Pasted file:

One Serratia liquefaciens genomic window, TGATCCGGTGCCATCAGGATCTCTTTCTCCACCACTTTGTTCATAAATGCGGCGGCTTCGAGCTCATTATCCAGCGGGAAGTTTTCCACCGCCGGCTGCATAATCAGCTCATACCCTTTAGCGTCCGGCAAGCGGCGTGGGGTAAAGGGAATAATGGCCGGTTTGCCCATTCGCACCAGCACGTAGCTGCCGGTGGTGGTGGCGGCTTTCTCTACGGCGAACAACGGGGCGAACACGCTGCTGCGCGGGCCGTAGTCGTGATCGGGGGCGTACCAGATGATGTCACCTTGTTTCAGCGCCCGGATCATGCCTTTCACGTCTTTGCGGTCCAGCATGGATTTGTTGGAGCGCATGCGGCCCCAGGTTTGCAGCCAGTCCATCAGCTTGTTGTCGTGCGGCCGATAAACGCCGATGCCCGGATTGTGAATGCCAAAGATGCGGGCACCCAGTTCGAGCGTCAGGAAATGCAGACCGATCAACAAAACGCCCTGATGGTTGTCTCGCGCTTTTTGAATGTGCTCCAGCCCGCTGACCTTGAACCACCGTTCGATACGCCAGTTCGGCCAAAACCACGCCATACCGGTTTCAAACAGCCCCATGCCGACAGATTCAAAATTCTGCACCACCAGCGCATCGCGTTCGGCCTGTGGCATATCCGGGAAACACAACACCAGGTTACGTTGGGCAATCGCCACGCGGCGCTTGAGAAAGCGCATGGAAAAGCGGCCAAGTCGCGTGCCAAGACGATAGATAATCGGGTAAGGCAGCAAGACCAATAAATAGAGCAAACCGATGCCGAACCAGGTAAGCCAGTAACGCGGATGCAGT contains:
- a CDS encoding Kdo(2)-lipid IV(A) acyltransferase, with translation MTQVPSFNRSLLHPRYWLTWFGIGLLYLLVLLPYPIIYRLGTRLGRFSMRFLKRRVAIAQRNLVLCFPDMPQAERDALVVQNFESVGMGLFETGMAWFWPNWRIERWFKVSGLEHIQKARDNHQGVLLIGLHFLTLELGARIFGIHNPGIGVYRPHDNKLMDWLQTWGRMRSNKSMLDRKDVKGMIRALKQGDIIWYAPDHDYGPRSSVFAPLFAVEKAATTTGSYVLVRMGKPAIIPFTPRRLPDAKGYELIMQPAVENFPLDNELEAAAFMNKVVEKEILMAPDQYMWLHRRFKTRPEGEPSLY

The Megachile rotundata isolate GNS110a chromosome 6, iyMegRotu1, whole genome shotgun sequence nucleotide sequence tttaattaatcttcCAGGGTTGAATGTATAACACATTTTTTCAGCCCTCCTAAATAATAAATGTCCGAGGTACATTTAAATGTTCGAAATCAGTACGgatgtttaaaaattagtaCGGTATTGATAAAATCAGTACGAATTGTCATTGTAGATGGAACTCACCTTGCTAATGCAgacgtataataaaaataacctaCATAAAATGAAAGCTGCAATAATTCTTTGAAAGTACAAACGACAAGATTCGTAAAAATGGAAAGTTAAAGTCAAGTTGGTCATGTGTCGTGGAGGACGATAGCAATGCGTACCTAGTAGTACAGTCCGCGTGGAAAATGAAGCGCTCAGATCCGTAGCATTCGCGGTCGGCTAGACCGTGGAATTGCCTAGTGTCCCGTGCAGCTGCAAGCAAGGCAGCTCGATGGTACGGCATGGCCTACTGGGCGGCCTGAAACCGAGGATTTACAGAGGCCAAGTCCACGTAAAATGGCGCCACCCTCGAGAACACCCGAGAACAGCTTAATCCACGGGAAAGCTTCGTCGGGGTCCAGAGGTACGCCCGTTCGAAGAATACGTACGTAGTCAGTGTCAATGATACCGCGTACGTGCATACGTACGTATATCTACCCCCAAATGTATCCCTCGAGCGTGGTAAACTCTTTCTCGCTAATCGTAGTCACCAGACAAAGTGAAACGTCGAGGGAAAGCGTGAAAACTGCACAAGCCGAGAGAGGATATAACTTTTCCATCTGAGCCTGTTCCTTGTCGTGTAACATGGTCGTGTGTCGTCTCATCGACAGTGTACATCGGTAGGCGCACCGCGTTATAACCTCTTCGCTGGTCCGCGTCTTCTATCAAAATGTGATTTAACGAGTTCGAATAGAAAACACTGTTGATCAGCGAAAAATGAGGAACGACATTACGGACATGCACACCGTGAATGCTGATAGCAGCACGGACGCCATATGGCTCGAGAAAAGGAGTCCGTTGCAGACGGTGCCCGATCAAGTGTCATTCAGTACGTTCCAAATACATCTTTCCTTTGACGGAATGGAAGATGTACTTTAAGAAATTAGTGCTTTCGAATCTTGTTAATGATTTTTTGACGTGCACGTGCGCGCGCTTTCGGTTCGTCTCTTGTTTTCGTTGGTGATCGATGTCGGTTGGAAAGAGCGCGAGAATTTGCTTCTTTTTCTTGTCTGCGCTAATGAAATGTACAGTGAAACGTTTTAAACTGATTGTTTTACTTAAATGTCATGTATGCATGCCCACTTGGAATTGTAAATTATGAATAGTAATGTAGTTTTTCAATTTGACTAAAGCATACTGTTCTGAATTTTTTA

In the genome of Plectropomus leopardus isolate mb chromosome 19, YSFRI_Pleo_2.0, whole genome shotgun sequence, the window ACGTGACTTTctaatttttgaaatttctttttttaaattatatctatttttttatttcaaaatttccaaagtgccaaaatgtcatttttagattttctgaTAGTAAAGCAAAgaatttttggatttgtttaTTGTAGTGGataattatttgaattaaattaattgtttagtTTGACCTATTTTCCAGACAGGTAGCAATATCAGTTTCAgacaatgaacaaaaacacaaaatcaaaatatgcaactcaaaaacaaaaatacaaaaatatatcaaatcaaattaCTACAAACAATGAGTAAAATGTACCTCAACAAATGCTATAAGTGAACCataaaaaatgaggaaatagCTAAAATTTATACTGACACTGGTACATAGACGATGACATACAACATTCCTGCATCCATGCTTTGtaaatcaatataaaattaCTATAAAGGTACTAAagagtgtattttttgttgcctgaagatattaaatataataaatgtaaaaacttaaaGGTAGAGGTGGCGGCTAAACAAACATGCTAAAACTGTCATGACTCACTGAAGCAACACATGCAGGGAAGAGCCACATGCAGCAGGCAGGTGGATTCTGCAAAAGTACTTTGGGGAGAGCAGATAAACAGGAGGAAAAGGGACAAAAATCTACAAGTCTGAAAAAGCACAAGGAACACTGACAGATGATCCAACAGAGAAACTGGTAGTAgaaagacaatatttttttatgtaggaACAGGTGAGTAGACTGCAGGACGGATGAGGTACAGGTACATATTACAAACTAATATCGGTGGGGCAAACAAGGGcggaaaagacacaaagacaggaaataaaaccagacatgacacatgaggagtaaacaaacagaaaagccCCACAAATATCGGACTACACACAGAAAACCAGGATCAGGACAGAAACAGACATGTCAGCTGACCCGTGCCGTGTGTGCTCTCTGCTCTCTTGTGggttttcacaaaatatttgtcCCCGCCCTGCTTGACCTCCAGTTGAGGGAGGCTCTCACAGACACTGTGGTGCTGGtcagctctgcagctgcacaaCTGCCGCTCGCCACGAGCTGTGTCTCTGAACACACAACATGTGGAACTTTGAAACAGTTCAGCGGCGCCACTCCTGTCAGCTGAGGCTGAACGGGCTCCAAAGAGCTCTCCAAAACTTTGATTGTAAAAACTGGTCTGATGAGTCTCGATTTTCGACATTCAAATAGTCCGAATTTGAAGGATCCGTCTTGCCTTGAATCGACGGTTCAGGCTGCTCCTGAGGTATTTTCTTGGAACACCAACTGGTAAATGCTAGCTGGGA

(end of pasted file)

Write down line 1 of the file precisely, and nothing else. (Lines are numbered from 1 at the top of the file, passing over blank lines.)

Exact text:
One Serratia liquefaciens genomic window, TGATCCGGTGCCATCAGGATCTCTTTCTCCACCACTTTGTTCATAAATGCGGCGGCTTCGAGCTCATTATCCAGCGGGAAGTTTTCCACCGCCGGCTGCATAATCAGCTCATACCCTTTAGCGTCCGGCAAGCGGCGTGGGGTAAAGGGAATAATGGCCGGTTTGCCCATTCGCACCAGCACGTAGCTGCCGGTGGTGGTGGCGGCTTTCTCTACGGCGAACAACGGGGCGAACACGCTGCTGCGCGGGCCGTAGTCGTGATCGGGGGCGTACCAGATGATGTCACCTTGTTTCAGCGCCCGGATCATGCCTTTCACGTCTTTGCGGTCCAGCATGGATTTGTTGGAGCGCATGCGGCCCCAGGTTTGCAGCCAGTCCATCAGCTTGTTGTCGTGCGGCCGATAAACGCCGATGCCCGGATTGTGAATGCCAAAGATGCGGGCACCCAGTTCGAGCGTCAGGAAATGCAGACCGATCAACAAAACGCCCTGATGGTTGTCTCGCGCTTTTTGAATGTGCTCCAGCCCGCTGACCTTGAACCACCGTTCGATACGCCAGTTCGGCCAAAACCACGCCATACCGGTTTCAAACAGCCCCATGCCGACAGATTCAAAATTCTGCACCACCAGCGCATCGCGTTCGGCCTGTGGCATATCCGGGAAACACAACACCAGGTTACGTTGGGCAATCGCCACGCGGCGCTTGAGAAAGCGCATGGAAAAGCGGCCAAGTCGCGTGCCAAGACGATAGATAATCGGGTAAGGCAGCAAGACCAATAAATAGAGCAAACCGATGCCGAACCAGGTAAGCCAGTAACGCGGATGCAGT contains: